Once August hits I will have TWO students in Essentials and life will change in this area. This little block of time is the dark horse in my schedule. Anything can happen. This is uncharted territory! Right now the plan is to proceed as we did last year– times two. We open up by parsing our daily sentence with all children observing, one room schoolhouse style. The little ones hear the grammar involved and can answer simple aspects like checking the mechanics for capital letters and some punctuation. They inevitably drift off but writing out that sentence and spelling the words and putting up on the board all together is what kicks off the hour. The 7 year old grabs his copy work and settles down to write and practice his handwriting. I’ll settle down with the older two and we’ll work on key word outlines, spelling, drafts, whatever is on base for that particular day. I scribed for my eldest son last year because of his dyslexia. My second born is already writing on his own so I know he’ll be fine without me. I’ll probably scribe portions of my eldest’s papers this year since Mr Pudewa keeps reminding me to help my boy as much as he needs!  We end by coping charts or reciting/singing them to each other. I’ll go and work with the 7 year old on his language arts books and we’ll close out the hour with a bike ride or a jump on the trampoline or chocolate.


Independent Loop/ Kindergarten (30 minutes)
You will notice that in our Fall Schedule my youngest will be doing his Kindergarten work in the mid-afternoon. Not ideal for me but this is his best hour of the day! His tummy is full from lunch, he has played most of the morning, relaxed with an audio book during reading hour and he is now eager to sit by my side and spend time with me. We call Kindergarten his “Just Me and Mom Time” and he loves it! Even though we aren’t really starting his curriculum until June, its been such fun slowly building up those minutes with other things over the past year so that he could get into the habit before we even introduce anything formal. We started just playing with play doh or dolls or wooden animals or activities from our beloved Homegrown Preschooler and have now sustained focus all the way to 14 minutes! I’m so proud of him! Full disclosure: We’ll be using My Father’s World Kindergarten because all the other boys used it and we LOVE it, but he already told me he wants to keep doing his “Favorite work” which is A Year of Playing Skillfully from The Homegrown Preschooler. So it looks like I’ll be getting a mighty big bang for the bucks I spent on that curriculum when we use activities from it for the FOURTH TIME this fall. Woo-hoo!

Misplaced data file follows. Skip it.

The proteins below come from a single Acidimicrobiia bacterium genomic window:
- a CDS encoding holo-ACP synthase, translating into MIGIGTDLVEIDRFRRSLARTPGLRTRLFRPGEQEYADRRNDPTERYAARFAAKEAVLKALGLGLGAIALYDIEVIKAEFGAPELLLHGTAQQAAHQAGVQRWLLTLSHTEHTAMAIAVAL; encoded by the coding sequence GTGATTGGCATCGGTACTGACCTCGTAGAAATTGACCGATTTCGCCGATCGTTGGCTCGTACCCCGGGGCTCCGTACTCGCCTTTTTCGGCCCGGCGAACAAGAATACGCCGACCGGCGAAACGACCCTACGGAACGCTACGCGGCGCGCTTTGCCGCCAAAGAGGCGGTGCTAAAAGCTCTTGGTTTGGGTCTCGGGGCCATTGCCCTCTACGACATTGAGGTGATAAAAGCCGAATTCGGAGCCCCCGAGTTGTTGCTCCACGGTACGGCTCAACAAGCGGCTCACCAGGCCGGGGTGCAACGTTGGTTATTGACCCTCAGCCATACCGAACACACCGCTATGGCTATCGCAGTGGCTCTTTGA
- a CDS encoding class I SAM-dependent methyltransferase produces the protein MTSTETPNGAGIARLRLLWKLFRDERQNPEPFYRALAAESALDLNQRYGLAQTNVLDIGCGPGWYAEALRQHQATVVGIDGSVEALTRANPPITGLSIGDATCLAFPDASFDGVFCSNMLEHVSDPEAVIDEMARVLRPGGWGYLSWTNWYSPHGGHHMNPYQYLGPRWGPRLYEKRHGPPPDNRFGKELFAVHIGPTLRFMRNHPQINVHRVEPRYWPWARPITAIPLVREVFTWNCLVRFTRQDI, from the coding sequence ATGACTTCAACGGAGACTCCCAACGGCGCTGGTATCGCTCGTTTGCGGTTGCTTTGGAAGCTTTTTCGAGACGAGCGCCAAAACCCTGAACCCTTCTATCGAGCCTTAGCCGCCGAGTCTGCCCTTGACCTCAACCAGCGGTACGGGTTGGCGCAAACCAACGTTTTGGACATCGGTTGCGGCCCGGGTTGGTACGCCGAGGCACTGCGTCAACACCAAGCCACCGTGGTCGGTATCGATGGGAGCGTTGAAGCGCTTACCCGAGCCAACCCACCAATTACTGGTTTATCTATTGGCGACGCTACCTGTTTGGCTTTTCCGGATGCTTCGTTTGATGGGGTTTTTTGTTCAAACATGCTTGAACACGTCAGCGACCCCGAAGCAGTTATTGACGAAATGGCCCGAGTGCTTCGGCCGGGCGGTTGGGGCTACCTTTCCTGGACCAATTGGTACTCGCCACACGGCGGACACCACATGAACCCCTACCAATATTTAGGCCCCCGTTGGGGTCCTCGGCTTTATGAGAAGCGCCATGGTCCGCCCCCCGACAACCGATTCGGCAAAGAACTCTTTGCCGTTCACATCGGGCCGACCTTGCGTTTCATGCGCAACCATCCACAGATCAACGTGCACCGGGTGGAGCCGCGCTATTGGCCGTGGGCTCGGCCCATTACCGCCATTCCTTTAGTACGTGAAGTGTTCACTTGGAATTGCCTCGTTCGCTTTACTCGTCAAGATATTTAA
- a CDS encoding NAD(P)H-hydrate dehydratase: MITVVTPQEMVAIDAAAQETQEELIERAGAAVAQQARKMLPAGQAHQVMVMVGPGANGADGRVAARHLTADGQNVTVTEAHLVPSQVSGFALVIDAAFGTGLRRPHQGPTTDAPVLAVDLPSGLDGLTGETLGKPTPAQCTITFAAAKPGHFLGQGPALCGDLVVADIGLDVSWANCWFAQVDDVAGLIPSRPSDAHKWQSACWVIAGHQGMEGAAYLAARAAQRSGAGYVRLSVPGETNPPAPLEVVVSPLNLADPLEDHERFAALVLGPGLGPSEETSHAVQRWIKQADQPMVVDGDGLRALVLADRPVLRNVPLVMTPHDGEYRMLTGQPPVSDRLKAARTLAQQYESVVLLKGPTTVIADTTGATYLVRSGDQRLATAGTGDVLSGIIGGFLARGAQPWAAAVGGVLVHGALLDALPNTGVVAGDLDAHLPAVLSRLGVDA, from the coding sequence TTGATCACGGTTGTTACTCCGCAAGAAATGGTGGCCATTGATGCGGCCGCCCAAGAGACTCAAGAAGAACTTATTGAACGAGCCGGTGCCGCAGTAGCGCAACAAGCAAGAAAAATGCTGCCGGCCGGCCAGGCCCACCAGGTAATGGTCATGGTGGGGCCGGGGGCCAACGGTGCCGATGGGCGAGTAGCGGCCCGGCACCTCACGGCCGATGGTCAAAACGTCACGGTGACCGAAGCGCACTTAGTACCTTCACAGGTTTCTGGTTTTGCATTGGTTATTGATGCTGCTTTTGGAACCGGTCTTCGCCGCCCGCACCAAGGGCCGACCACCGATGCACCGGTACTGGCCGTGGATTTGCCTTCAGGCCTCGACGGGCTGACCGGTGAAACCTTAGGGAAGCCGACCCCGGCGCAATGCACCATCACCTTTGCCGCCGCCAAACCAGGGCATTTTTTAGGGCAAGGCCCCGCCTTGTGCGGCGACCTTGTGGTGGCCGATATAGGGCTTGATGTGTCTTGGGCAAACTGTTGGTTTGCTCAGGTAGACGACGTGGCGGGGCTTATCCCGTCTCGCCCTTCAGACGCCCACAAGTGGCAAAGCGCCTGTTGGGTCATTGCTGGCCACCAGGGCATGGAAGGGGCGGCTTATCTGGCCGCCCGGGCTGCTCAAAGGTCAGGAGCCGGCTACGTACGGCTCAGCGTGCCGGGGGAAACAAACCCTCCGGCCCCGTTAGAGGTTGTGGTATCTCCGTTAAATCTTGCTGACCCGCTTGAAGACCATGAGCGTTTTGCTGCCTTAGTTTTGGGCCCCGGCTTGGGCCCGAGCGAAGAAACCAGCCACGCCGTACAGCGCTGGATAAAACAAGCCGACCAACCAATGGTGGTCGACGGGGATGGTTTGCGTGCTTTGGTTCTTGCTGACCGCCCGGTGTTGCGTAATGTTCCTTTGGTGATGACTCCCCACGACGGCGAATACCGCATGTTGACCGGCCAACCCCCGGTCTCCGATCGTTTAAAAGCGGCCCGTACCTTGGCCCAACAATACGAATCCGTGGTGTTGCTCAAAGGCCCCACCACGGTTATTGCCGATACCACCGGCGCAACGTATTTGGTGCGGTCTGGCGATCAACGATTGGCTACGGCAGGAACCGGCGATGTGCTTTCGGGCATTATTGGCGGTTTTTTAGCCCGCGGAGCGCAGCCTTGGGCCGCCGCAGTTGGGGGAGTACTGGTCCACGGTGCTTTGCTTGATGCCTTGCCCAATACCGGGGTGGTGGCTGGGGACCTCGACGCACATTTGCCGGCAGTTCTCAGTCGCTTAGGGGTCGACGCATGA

While we are working on his Letters and Numbers the older three will commence with their independent work. This is work that can truly be done independently with no instruction or help from me at all. They rotate through this list. Some days they only do one thing, some days they do two or three. Once they reach the bottom they start all over again. A wonderful resource for Independent Loop information is the excellent book, “Teaching From Rest” by Sarah Mackenzie. I LOOOOOVE me some loop learning.

Here is my 9 year old’s Independent Loop:

IEW Phonetic Zoo Spelling Program (Auditory)
Handwriting- Classical Conversations Prescripts
Draw the World, Draw Africa
Typing Program– The Good and the Beautiful
Crochet work
Pin It Maps


Closing board/ Poetry Tea Time/ Symposium (30 minutes)
This block of time on our schedule is pretty fluid. We close out our day by gathering around the white board and calling out different things we have learned that day or favorite memories or funny moments. We try to find common themes or lessons then we sing a song and close out formal lessons for that day.  If we start with intention, we should end with intention. This also minimizes the chances of ending the day with a frustrated huff of anger or bitterness because the day didn’t turn out the way we thought it would. Spoiler: My kids never do this, I do this. This is the kind of thing homeschool moms do when we make detailed plans and then our flesh and blood children show up and “ruin it.” Closing board is selfish on my part. I do it to keep myself in check. I do it to remember all the important things my kids are soaking in. I do it to remember that on certain days, the worthy choice is to let things go.

Once a week we have a special afternoon tea with our favorite blend of tea from Mountain Rose Herbs (Fairy Tale tea) and we decorate the table and put out special treats and we read poetry. We love it. The boys are asking to have themed teas this year after I told them that my friend Julie Bogart’s kids had an outer space themed tea party once.  Julie, I’ll be sending photos this year!